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by Paula Quinn

Genre: England, Scotland, Historical Romance

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“There now,” he spoke softly as they stepped into the cool afternoon. His hand was warm and much bigger than hers when it slipped down her forearm and closed around her fingers. His touch was intimate and bold at the same time, heating Isobel’s blood and her temper. “Is this no’ better than bein’ bunched within four walls with a dozen faces ye dinna’ know?” 

“Ye seem to enjoy a crowd,” she said rigidly, pulling her hand away and keeping carefully hidden the effect that being alone with him was having on her nerves. 

“No’ always.”

Oh, aye, and that trace of vulnerability that sometimes rose to the surface of his voice as unexpectedly as a summer downpour… was it all part of his spell? 

Isobel forbade herself to look at him. “If ye dare try to kiss me again, I shall set ye on yer knees.”

“I’ve nae doubt about that.” His deep laughter fanned a swarm of dragonflies in her belly. “The taste of yer mouth nearly dropped me to the ground the first time. But ye have my word that I only wish to speak with ye.”

A proposal already proven to be just as perilous. 

“I am not as easily swayed as yer last two adversaries, MacGregor.”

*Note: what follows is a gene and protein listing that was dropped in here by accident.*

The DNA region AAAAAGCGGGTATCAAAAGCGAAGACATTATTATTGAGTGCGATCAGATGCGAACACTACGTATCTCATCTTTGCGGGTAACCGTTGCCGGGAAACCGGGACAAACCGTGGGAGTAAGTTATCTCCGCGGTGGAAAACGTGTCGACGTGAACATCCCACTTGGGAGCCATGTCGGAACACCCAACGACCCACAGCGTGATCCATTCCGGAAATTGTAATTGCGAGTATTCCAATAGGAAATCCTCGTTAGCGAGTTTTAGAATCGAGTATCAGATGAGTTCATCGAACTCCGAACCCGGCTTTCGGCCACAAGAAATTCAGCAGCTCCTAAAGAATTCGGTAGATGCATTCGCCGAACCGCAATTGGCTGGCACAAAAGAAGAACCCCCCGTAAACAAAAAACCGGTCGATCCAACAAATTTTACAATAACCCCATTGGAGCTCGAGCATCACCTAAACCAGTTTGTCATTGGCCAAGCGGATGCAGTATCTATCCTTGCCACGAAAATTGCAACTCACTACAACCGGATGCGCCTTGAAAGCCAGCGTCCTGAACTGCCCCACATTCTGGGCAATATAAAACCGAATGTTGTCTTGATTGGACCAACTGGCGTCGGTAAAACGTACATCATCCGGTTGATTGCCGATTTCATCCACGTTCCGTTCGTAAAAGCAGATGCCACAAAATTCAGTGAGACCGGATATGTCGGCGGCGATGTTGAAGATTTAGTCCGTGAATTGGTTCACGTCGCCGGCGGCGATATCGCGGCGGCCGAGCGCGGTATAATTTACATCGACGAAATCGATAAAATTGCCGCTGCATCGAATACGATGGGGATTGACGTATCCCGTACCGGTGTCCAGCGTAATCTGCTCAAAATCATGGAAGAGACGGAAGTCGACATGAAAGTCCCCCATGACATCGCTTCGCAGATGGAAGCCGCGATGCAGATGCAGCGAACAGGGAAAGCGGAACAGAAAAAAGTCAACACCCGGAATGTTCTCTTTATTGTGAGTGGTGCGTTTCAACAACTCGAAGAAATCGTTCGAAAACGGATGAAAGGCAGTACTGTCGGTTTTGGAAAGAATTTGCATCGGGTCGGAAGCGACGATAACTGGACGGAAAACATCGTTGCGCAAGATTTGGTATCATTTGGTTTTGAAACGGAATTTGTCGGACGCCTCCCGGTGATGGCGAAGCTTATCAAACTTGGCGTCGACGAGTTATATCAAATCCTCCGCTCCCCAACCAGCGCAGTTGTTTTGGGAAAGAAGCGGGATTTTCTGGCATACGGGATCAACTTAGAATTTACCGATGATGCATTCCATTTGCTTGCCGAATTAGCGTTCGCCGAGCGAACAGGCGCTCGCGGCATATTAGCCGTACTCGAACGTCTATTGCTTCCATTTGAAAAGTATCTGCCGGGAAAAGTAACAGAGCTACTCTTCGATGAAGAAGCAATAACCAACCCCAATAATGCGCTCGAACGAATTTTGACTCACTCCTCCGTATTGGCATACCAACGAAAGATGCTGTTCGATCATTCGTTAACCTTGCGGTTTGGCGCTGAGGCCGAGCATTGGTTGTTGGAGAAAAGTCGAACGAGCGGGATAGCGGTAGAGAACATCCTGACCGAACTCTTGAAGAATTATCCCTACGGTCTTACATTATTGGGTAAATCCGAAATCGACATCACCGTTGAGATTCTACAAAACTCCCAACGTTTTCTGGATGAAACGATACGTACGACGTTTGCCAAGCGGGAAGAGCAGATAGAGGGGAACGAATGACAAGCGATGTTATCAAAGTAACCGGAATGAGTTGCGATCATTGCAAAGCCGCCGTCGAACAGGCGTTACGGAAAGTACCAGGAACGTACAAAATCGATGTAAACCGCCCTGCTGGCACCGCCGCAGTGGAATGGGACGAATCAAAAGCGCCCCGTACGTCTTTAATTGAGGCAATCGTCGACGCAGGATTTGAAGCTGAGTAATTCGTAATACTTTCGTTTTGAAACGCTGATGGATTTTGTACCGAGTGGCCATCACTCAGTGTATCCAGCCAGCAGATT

“Thank God fer that,” he murmured under his breath and picked up his steps. When she didn’t immediately follow, he stopped and turned to her, his smile soft and mesmerizing in the sunlight. “Come on with ye now, lass. Sit with me by the gate, fer I dinna’ take a seat soon, I may break my nose again when I fall to my face in a drunken stupor.”

When she still didn’t move either toward him or back to the stairs, he headed for the bench without her, calling out as he went. “I know ye’re afraid of my kin, but ye have nothin’ to fear from me.”

She hiked up her skirts and as she marched past him, muttered, “I do not fear any MacGregor.”  When she reached the bench, she spun on her heel and dropped her rump down hard on the stone. She stared at his less passionate approach and then looked away when he slid down beside her.

“And to clarify,” she told him stiffly and a bit short of breath, “my brother Patrick would never hack families to pieces in their sleep. That was a terrible thing to say.”

“Fer men like John Douglas and his friend,” he said, resting his head back against the gate behind them, “fear earns respect.” 

“Well, Patrick is nothing like ye portrayed him.” She glanced at him out of the corner of her eye. “He is kind and serious, and deeply devoted to our family. He works our land day and night and has kept us alive fer ten years.”

“He sounds much like my brother Rob.” He looked about to say more but went a little green. “The clouds are spinnin’.”

“Mayhap it would help if ye were not staring up at them.”

He dipped his head forward and offered her a thankful smile.

Isobel shifted her gaze. “What kind of Highlander cannot hold his drink?”

“The kind who prefers to keep his wits sharp.”

“And yet,” she turned to cast him her own rapier smile, just to remind him that he sat with no swooning half-wit, “here ye sit as dull as a wilted petal.”

“That should count fer something, aye?” He closed his eyes and leaned his head back once again. “Fer ye alone would I sacrifice my good senses.”